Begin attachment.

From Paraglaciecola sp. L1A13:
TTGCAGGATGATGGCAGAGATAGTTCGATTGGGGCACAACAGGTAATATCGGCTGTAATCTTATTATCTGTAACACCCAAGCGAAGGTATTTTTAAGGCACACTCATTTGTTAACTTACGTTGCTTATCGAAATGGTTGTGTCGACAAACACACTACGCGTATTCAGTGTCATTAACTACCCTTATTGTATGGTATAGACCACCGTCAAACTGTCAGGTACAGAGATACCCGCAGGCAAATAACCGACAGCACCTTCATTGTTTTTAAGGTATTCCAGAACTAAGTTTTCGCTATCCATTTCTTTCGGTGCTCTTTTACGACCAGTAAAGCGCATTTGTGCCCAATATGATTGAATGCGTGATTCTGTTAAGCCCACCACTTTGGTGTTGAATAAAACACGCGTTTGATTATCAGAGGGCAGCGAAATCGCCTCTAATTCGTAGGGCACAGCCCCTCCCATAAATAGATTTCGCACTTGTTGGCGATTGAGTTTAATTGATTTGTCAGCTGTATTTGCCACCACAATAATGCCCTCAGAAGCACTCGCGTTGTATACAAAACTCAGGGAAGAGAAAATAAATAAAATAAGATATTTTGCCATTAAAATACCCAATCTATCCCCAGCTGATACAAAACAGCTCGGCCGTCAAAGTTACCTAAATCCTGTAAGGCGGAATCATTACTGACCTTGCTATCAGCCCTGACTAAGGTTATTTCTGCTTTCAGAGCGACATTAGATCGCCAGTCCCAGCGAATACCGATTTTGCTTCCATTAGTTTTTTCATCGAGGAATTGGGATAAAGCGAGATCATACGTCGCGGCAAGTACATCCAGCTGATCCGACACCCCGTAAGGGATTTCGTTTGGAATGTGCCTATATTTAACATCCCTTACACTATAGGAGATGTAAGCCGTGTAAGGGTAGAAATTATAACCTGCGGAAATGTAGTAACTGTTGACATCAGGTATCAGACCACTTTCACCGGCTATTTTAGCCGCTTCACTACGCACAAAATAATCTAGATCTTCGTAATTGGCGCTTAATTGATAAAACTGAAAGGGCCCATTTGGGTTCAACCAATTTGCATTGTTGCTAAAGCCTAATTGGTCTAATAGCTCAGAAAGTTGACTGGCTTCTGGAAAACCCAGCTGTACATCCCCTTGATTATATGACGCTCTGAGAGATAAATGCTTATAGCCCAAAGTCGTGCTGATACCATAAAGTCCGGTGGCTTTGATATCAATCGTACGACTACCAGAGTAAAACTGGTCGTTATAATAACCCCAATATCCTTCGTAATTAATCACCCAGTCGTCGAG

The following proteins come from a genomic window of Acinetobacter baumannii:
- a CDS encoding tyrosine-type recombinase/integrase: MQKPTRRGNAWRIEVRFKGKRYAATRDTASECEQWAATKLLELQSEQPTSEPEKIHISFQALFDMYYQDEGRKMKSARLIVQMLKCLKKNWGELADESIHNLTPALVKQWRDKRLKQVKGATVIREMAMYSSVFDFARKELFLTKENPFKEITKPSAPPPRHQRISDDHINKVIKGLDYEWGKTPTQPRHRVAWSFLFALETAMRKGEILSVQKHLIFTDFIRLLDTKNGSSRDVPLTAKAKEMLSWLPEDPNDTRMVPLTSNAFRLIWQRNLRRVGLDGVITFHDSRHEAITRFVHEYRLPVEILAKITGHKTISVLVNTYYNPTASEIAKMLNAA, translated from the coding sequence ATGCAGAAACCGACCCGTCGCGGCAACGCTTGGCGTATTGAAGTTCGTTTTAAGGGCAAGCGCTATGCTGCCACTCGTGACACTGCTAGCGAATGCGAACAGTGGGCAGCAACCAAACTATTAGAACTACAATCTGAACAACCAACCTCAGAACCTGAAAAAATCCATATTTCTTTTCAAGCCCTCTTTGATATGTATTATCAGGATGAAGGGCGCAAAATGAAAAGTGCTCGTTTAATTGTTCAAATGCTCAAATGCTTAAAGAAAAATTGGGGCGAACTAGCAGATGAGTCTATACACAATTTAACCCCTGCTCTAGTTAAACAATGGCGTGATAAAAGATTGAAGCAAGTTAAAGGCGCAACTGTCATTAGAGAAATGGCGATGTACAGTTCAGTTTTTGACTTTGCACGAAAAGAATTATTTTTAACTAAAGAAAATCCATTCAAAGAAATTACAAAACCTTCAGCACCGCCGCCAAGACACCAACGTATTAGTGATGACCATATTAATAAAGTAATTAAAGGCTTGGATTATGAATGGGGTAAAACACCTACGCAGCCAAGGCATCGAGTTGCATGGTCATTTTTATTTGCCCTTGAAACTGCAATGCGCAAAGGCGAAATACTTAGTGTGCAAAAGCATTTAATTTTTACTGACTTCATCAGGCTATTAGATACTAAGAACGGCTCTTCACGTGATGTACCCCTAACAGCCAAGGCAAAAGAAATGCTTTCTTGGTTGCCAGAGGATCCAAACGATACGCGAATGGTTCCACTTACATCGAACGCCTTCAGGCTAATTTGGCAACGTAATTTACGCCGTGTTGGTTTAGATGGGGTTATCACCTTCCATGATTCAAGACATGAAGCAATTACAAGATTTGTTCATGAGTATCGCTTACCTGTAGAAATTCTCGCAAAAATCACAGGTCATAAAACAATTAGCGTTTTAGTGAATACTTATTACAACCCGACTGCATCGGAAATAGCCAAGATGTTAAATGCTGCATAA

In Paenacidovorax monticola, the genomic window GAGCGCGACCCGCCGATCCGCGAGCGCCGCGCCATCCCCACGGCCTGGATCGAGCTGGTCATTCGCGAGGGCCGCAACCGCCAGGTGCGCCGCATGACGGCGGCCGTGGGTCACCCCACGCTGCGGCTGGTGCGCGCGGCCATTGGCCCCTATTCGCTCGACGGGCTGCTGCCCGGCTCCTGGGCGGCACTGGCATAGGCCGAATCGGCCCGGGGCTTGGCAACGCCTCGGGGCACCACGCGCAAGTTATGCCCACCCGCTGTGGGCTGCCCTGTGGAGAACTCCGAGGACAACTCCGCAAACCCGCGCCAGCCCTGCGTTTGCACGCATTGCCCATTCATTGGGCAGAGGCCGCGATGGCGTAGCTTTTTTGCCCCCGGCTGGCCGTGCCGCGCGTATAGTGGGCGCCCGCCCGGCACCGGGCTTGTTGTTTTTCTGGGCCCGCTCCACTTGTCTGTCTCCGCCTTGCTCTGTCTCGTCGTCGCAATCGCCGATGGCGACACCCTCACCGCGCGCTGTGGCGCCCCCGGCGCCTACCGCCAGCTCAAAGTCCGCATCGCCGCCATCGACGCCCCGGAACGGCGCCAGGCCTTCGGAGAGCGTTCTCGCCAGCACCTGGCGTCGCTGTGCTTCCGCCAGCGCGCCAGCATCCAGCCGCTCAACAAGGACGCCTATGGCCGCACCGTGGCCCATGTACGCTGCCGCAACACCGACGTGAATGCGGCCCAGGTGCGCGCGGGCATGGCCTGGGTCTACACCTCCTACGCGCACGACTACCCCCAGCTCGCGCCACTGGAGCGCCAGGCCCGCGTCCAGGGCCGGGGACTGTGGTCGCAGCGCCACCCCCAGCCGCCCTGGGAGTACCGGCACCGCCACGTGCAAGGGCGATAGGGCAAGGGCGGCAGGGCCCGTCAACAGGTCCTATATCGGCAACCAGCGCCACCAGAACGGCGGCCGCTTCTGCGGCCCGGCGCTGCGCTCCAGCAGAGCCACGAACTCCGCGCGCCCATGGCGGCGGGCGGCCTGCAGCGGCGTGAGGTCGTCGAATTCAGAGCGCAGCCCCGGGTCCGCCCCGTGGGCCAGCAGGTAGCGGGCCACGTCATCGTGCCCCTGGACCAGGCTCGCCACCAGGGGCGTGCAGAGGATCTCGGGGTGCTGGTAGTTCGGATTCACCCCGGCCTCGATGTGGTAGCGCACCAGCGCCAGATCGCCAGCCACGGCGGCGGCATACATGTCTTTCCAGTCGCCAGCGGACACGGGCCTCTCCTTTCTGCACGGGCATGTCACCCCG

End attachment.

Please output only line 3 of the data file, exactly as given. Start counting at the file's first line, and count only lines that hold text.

The following proteins come from a genomic window of Acinetobacter baumannii: